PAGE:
The same is true when I bumpfire my 10/22 in my springless Akins Accelerator version 2 stock ("AA2"). That's an only out since Feb 2014 GSG 110 rd drum in it. Not a 50 rd.



Now using my AA2 bumpfire stock, there isn't as much possible difference in time between shots like there can be on my crank fires. But I can slow down or speed up my cyclic rate by adjusting how much tension I exert forwardly upon the forward grip. So I can adjust its cyclic rate some by exerting more or less tension upon the forward grip. Pushing the forward grip harder increases the cyclic rate. Less tension decreases the cyclic rate. But you can't push too hard or you'll outrun the gun's maximum operational speed possible, and then you get hammer follow along with a bolt that in essence is no longer just making one rearward and forward movement, but a bolt and firing pin that is basically constantly in forward and rearward motion akin to the piston in an engine. Don't push hard enough and it won't bumpfire. It's a learned "touch" technique where as you are firing if you change your pressure on the forward grip you can hear the change in cyclic rate.

That kind of running the operating system to its maximum operational speed limits, causes the firing pin to be in a constant forward and backward pistoning movement just like an engine, and remember the firing pin levering upward on its retainer cross pin without any appreciable time lag between shots for the firing pin to settle down, and the hammer hits the firing pin as fast as the rifle's operating system will allow it to operate and thus the hammer hit the firing pin before the firing pin can fall downward to be aligned with the cartridge rim. So doing the BB fix/split roll pin/cross pin...fix, eliminates any raising of the firing pin and has vastly decreased light primer strikes and failures to fire when bumpfiring for me. Same in rapid crank firing.

Plus as other posters have mentioned, CONSISTENCY is the key to accuracy. It is important to good operation of the gun too. Hitting the primer in the same spot each and every time, is good for consistency and consistency equals greater accuracy. So it's a good idea for slow fire too. But a must have for me with the kind of rapid firing I like to do.

I have a friend who is developing a quick install (no pins or anything to take out, it just snaps in place) 10/22 sear disconnector that will prevent the hammer from falling until the bolt is fully forward and that prevents hammer follow as well as prevents light primer strikes and failures to fire . He plans on marketing them at some time in the future and I'll be getting some from him as soon as he gets them made. But that's another story.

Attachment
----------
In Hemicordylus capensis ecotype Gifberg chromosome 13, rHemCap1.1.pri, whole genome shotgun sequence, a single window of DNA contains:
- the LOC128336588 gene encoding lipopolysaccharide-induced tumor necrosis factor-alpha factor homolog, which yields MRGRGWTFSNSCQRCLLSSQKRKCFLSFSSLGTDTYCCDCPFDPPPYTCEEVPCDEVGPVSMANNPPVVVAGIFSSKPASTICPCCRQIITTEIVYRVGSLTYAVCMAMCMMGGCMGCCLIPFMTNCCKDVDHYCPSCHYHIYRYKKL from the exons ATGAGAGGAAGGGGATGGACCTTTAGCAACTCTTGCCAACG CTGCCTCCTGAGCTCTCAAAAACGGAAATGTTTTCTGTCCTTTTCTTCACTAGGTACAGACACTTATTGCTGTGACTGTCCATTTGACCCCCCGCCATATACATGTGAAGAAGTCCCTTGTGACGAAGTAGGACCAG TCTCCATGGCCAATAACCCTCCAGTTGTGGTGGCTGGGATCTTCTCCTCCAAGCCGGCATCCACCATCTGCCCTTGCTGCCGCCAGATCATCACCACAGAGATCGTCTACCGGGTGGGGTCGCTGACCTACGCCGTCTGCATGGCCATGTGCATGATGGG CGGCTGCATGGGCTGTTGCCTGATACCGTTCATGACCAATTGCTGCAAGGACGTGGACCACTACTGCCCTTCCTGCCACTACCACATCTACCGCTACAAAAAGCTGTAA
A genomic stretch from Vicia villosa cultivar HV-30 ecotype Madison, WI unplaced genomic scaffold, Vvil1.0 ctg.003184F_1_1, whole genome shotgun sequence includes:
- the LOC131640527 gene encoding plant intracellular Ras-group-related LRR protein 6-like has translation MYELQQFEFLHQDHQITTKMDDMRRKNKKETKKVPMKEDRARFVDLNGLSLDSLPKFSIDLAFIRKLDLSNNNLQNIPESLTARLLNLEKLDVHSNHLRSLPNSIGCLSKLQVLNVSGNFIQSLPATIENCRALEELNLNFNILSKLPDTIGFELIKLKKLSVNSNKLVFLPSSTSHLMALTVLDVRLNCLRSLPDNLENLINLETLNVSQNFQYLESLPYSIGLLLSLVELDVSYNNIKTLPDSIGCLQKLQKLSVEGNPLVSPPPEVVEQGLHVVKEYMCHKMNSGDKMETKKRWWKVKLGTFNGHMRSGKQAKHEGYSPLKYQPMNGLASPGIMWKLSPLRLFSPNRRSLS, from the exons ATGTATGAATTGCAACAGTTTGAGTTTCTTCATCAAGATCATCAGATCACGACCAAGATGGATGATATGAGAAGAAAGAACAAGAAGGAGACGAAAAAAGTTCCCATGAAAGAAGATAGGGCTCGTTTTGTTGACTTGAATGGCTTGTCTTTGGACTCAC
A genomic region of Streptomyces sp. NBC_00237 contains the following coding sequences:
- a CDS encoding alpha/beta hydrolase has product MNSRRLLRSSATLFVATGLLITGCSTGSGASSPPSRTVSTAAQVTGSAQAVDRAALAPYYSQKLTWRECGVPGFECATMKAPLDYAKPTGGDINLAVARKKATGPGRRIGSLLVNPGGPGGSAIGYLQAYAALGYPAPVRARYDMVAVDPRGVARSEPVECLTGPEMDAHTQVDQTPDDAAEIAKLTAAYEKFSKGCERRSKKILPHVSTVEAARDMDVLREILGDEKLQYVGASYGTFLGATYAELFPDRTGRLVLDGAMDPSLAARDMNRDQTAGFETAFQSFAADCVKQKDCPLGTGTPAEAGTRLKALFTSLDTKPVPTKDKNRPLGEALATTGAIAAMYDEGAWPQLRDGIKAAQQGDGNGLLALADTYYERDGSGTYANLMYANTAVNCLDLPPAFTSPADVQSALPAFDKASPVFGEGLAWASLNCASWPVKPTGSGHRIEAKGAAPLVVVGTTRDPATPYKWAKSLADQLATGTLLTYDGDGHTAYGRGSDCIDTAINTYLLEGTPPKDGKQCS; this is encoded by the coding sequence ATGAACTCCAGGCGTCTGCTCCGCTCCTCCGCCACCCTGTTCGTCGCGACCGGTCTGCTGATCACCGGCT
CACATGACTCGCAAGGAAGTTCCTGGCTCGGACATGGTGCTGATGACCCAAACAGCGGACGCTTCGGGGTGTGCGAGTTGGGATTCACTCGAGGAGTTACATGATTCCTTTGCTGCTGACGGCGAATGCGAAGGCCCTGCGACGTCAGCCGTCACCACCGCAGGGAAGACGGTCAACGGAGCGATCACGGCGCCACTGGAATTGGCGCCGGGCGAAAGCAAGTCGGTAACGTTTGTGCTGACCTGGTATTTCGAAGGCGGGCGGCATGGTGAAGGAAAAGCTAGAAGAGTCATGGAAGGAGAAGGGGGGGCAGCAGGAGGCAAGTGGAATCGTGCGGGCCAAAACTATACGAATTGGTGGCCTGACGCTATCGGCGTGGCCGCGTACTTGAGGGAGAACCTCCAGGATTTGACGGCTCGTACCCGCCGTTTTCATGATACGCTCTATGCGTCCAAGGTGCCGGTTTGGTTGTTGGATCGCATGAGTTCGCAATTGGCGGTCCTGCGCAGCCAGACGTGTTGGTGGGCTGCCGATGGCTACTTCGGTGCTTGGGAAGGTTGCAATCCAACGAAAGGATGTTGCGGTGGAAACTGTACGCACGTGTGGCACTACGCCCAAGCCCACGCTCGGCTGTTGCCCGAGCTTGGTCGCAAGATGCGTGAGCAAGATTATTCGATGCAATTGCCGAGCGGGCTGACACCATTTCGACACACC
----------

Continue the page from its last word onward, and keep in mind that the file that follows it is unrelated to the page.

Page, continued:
Anyway, that's been my experience in crank firing and bumpfiring many thousands of rounds thru my 10/22's and holding down the front of the firing pin is something done on all my 10/22's. I've been using the BB fix, but I'm going to change them all over to split roll pins with J&B Weld epoxy.



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  #20  
Old 04-05-2014, 08:11 AM
jb1911
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Quote:
Originally Posted by birdman46g View Post
As i see it with the charging handle sitting across the top of the bolt there isn't any up and down movement in the firing pin or i am missing something .
You're not missing anything, as I see it. Everyone else seems to be ignoring you.
  #21  
Old 04-05-2014, 10:06 AM
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It seems likely the thing was designed that way but then stack a few tolerances and in the real world it don’t always work.
  #22  
Old 04-05-2014, 10:34 AM
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Quote:
Originally Posted by Bill Akins View Post

In firing my crankfire 10-22's at slow, normal/moderate firing rates I sometimes had failures to fire, but not real often.


Thats a NICE collection!!!
  #23  
Old 04-05-2014, 05:20 PM
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What size roll pins? Any technique or tips for getting them into place? Hardware stores carry them?

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  #24  
Old 04-05-2014, 05:43 PM
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Quote:
Originally Posted by 805tinkerer View Post
What size roll pins? Any technique or tips for getting them into place? Hardware stores carry them?

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The ones that fit...

Yes they do...about any Hardware store.

Cut to length..smooth the under side/clean up the burrs...tap them in the slot (first whack is critical otherwise they end up somewhere on the floor..then tap them gently with a small (1/8") punch till it gets about .05ish above the FP..DO NOT tap it tight against the FP.

.
.

Don't have one in hand right now...will get you a measurement by Monday...
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  #25  
Old 04-05-2014, 05:46 PM
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Thanks. Didn't want to have to take bolt in... guess I could buy a few different sizes, and return the ones I don't use

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  #26  
Old 04-05-2014, 05:54 PM
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Originally Posted by 805tinkerer View Post
Thanks. Didn't want to have to take bolt in... guess I could buy a few different sizes, and return the ones I don't use

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1/16" x 3/8" IIRC..will check that.
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  #27  
Old 04-05-2014, 05:54 PM
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Ty

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  #28  
Old 04-05-2014, 07:07 PM
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Ok, so 1/16 not the right size, not is 5/32. Bolt is out, guess it's going with me to the hardware store.

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  #29  
Old 04-05-2014, 07:58 PM
Maricopa Smitty
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Bill Akins -

Thanks for your thorough explanation. I have done my digging through the archives here, but all I had found previously was that the pinning (et al) mod simply improved consistency. Great, I understand that, in my biz we frequently "build in goodness" to our products, but I was looking for something more concrete. Your explanation showed that you could turn on and turn off the problem with the unconstrained FP - and that's the type of info and "quantification" I was looking for!

Mighty impressive machines you have, too.
  #30  
Old 04-05-2014, 08:31 PM
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805tinkerer
Did you mean 3/32 instead of 5/32ds?